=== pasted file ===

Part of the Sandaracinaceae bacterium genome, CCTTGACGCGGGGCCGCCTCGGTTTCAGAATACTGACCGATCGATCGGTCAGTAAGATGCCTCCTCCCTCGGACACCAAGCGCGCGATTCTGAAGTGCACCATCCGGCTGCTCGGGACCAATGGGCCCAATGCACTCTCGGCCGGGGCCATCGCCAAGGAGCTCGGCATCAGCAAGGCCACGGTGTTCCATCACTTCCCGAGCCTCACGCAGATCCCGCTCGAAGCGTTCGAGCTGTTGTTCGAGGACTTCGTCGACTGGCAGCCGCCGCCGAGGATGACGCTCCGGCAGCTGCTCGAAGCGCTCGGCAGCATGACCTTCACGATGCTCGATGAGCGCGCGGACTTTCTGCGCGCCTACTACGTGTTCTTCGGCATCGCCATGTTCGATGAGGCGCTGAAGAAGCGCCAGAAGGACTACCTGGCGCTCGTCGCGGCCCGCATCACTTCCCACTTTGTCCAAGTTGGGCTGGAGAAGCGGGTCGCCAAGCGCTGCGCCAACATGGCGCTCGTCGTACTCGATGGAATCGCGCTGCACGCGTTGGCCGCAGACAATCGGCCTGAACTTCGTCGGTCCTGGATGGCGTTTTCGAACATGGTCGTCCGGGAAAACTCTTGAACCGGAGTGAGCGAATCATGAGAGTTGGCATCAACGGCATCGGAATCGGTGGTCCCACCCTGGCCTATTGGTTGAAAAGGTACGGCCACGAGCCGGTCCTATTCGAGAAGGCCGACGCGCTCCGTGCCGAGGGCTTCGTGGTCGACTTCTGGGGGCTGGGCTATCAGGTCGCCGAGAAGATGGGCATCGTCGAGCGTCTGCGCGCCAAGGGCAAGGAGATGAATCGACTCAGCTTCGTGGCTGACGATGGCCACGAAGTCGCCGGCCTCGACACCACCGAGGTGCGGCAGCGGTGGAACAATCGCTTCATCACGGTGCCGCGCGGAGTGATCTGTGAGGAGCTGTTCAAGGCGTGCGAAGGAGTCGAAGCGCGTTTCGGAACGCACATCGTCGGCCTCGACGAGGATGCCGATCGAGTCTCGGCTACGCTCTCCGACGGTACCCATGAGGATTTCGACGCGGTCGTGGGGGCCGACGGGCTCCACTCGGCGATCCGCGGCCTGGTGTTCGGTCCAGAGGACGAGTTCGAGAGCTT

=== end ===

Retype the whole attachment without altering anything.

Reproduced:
Part of the Sandaracinaceae bacterium genome, CCTTGACGCGGGGCCGCCTCGGTTTCAGAATACTGACCGATCGATCGGTCAGTAAGATGCCTCCTCCCTCGGACACCAAGCGCGCGATTCTGAAGTGCACCATCCGGCTGCTCGGGACCAATGGGCCCAATGCACTCTCGGCCGGGGCCATCGCCAAGGAGCTCGGCATCAGCAAGGCCACGGTGTTCCATCACTTCCCGAGCCTCACGCAGATCCCGCTCGAAGCGTTCGAGCTGTTGTTCGAGGACTTCGTCGACTGGCAGCCGCCGCCGAGGATGACGCTCCGGCAGCTGCTCGAAGCGCTCGGCAGCATGACCTTCACGATGCTCGATGAGCGCGCGGACTTTCTGCGCGCCTACTACGTGTTCTTCGGCATCGCCATGTTCGATGAGGCGCTGAAGAAGCGCCAGAAGGACTACCTGGCGCTCGTCGCGGCCCGCATCACTTCCCACTTTGTCCAAGTTGGGCTGGAGAAGCGGGTCGCCAAGCGCTGCGCCAACATGGCGCTCGTCGTACTCGATGGAATCGCGCTGCACGCGTTGGCCGCAGACAATCGGCCTGAACTTCGTCGGTCCTGGATGGCGTTTTCGAACATGGTCGTCCGGGAAAACTCTTGAACCGGAGTGAGCGAATCATGAGAGTTGGCATCAACGGCATCGGAATCGGTGGTCCCACCCTGGCCTATTGGTTGAAAAGGTACGGCCACGAGCCGGTCCTATTCGAGAAGGCCGACGCGCTCCGTGCCGAGGGCTTCGTGGTCGACTTCTGGGGGCTGGGCTATCAGGTCGCCGAGAAGATGGGCATCGTCGAGCGTCTGCGCGCCAAGGGCAAGGAGATGAATCGACTCAGCTTCGTGGCTGACGATGGCCACGAAGTCGCCGGCCTCGACACCACCGAGGTGCGGCAGCGGTGGAACAATCGCTTCATCACGGTGCCGCGCGGAGTGATCTGTGAGGAGCTGTTCAAGGCGTGCGAAGGAGTCGAAGCGCGTTTCGGAACGCACATCGTCGGCCTCGACGAGGATGCCGATCGAGTCTCGGCTACGCTCTCCGACGGTACCCATGAGGATTTCGACGCGGTCGTGGGGGCCGACGGGCTCCACTCGGCGATCCGCGGCCTGGTGTTCGGTCCAGAGGACGAGTTCGAGAGCTT